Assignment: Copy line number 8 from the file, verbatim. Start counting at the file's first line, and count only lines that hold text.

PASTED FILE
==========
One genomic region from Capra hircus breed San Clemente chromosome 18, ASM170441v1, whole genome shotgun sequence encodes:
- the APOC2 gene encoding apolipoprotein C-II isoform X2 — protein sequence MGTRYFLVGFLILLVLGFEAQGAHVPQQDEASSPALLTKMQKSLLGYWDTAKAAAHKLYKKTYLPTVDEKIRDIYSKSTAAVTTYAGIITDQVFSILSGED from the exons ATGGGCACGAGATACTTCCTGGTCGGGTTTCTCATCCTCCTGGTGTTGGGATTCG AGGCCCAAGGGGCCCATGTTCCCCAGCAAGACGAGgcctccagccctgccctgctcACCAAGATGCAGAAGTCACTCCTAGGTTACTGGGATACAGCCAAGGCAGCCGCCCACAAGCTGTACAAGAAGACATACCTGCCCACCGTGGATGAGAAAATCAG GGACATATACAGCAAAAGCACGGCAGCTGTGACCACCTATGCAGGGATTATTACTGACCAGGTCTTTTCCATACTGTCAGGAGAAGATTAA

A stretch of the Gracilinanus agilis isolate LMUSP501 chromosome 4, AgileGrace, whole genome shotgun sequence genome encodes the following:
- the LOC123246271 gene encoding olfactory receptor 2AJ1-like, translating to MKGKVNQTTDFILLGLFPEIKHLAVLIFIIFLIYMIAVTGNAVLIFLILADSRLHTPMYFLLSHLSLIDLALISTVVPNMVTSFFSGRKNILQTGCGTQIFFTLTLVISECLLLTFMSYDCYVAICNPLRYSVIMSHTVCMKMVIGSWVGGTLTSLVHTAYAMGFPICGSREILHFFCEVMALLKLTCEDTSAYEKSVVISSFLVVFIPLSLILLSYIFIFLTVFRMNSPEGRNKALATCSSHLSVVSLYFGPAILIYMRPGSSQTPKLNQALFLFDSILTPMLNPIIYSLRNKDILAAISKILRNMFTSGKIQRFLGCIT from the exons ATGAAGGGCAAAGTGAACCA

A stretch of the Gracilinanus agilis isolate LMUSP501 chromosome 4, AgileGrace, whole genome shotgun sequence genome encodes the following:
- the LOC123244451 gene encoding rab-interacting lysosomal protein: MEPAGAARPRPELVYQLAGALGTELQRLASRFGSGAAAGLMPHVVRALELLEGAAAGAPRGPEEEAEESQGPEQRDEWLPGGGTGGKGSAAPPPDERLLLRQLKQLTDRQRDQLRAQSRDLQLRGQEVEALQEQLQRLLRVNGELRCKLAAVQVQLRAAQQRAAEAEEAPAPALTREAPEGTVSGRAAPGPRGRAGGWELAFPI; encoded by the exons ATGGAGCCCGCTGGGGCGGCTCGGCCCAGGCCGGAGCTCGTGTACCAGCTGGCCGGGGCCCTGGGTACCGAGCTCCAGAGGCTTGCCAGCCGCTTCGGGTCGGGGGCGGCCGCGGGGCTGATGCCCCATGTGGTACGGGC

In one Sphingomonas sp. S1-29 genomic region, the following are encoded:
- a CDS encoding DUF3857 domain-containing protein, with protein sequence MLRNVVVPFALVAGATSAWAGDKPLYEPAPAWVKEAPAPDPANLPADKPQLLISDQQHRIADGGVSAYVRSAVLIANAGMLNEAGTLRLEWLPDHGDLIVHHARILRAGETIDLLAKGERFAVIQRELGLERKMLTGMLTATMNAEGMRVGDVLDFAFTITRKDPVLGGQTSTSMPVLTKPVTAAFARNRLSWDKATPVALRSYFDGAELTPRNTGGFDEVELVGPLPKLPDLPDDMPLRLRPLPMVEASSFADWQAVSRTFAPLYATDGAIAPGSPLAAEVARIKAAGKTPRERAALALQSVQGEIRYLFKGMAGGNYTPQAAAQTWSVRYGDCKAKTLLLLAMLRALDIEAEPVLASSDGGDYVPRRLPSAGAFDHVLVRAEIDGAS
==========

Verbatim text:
- a CDS encoding DUF3857 domain-containing protein, with protein sequence MLRNVVVPFALVAGATSAWAGDKPLYEPAPAWVKEAPAPDPANLPADKPQLLISDQQHRIADGGVSAYVRSAVLIANAGMLNEAGTLRLEWLPDHGDLIVHHARILRAGETIDLLAKGERFAVIQRELGLERKMLTGMLTATMNAEGMRVGDVLDFAFTITRKDPVLGGQTSTSMPVLTKPVTAAFARNRLSWDKATPVALRSYFDGAELTPRNTGGFDEVELVGPLPKLPDLPDDMPLRLRPLPMVEASSFADWQAVSRTFAPLYATDGAIAPGSPLAAEVARIKAAGKTPRERAALALQSVQGEIRYLFKGMAGGNYTPQAAAQTWSVRYGDCKAKTLLLLAMLRALDIEAEPVLASSDGGDYVPRRLPSAGAFDHVLVRAEIDGAS